1.  The Right Tools and Policies/Processes

If remote employees have difficulty with the online platform or connection links, in downloading files, in hearing their colleagues and/or clients on a conference call or are being constantly summoned to meetings at times when they should be asleep or off work, the organisation has failed to address the basics. So, to remedy these drawbacks, it’s time to invest in reliable tools to make collaboration possible and then to develop clear policies/ processes for using them. 

With regard to such policies/processes, Stratis Consulting make the valid point that remote working is role and organisation dependent, so it cannot always be available or may only be provided on a limited basis. They also advise that formal arrangements should address: (i) the frequency and duration of the remote work arrangement; (ii) any qualifications, e.g. the number of days for remote working; (iii) consent to enter the premises where the employee will be working remotely; (iv) communication and reporting issues; (v) absence and work time recording; (vi) health & safety obligations; (vii) performance management and (viii) insurance notifications.

2. Purpose and Plan

Simple though it may sound, it does help to remind team members that their role is central to the overall purpose of the organisation. Where employees feel down or disconnected, a review of short-term goals, whilst maintaining momentum via regular 1:1s, is essential. These link-ups should make space for the positive – that is, the ‘well done’ for what is working well. It may also prove mutually beneficial to extend this positive approach to the increasingly lauded ‘strengths-based approach’ to managing staff performance. 

Having confirmed the purpose-employee’s role link and their performance cum potential, it is also helpful to agree the remote work arrangements, the mutual expectations and the processes for updating and keeping people ‘in the loop’. Whilst a concrete plan or policy is a must, it’s also important to adjust strategies when required.  For example, it may be irrelevant whether employees put in the hours in the morning or evening, as long as high-quality work is done on schedule. The bottom line here is that just because employees aren’t at work in their cubicle, doesn't mean that the work isn't getting done. Related thereto, it may help to ask employees how they want to be managed while working remotely, thus enabling one to keep a pulse on what each employee needs to be productive.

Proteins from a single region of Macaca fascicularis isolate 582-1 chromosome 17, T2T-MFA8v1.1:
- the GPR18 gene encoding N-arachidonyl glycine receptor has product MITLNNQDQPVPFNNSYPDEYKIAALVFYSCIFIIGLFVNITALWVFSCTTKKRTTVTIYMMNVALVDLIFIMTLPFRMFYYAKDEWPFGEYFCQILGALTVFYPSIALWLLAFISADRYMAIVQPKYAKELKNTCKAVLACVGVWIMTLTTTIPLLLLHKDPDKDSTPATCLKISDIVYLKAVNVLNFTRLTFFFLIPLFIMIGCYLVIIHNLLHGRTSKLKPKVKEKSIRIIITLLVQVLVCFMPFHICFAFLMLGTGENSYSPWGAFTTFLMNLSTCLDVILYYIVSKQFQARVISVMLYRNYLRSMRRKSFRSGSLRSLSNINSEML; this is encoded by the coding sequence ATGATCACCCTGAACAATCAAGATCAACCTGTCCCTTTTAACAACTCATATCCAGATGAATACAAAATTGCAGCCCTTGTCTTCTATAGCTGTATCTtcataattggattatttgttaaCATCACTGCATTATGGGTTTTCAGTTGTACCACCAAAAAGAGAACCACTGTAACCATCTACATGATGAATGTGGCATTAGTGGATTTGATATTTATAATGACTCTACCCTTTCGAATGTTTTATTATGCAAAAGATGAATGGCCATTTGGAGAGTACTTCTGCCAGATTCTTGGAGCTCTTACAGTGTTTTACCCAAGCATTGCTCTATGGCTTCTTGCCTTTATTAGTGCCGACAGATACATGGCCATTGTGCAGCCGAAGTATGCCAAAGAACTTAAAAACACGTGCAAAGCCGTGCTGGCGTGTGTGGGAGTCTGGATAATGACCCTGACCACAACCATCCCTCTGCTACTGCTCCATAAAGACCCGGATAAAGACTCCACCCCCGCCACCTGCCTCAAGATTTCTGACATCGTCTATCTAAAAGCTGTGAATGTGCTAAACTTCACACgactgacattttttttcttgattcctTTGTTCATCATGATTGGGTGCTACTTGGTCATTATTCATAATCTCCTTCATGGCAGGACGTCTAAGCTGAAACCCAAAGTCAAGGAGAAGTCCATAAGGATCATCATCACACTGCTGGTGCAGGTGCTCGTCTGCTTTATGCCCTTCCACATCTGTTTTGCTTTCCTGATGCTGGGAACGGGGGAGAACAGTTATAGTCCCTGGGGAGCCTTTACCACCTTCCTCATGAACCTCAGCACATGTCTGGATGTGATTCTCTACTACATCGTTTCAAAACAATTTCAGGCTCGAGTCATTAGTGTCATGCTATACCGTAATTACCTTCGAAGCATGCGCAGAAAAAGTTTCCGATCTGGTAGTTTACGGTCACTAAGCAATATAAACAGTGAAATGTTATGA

3. Communicate

All remote staff should be assigned a manager/team leader or local point of contact, where communication and connection are valued and utilised. Having communicated the organisation’s policy on remote working – incl. what hours employees should be accessible, the remote work tools to use, how to share files securely across home networks etc. - regular scheduled check-ins are an imperative. Remote work becomes more efficient and satisfying when managers confirm the ‘rules of engagement’, by setting expectations for the frequency, means and ideal timing of communication with their teams. This is enabled by the multitude of online platforms facilitating periodic team briefings via conference calls or video conferencing.  Indeed, it is now common for remote managers to schedule a daily call with their staff, that entails a series of one-on-one calls with independent workers or team calls where the work is collaborative.

An important feature of this process is that the calls are regular and predictable and provide a forum in which employees know that they can consult with management and that their concerns and questions will be addressed. It will also help to agree as a team on acceptable behaviour for virtual collaboration (e.g. appropriate time intervals for responding to messages from colleagues/clients, no contact during specified hours to prevent ‘around the clock’ working).  

Furthermore, in the absence of face to face connections, there is an onus on managers to listen actively to what is being said (e.g. anxieties, concerns) and how it’s being said and to tune in to what isn’t being said via appropriate questions that serve to clarify matters and allow one to offer encouragement and support. Related thereto, when getting feedback from employees, one should respond (whenever possible) in an appropriately proactive and positive manner. Keeping in regular contact with colleagues and clients also helps ensure that agreed timelines for projects and plans materialise, whilst keeping workers apprised of deadlines, available resources, work-related challenges and managers' expectations.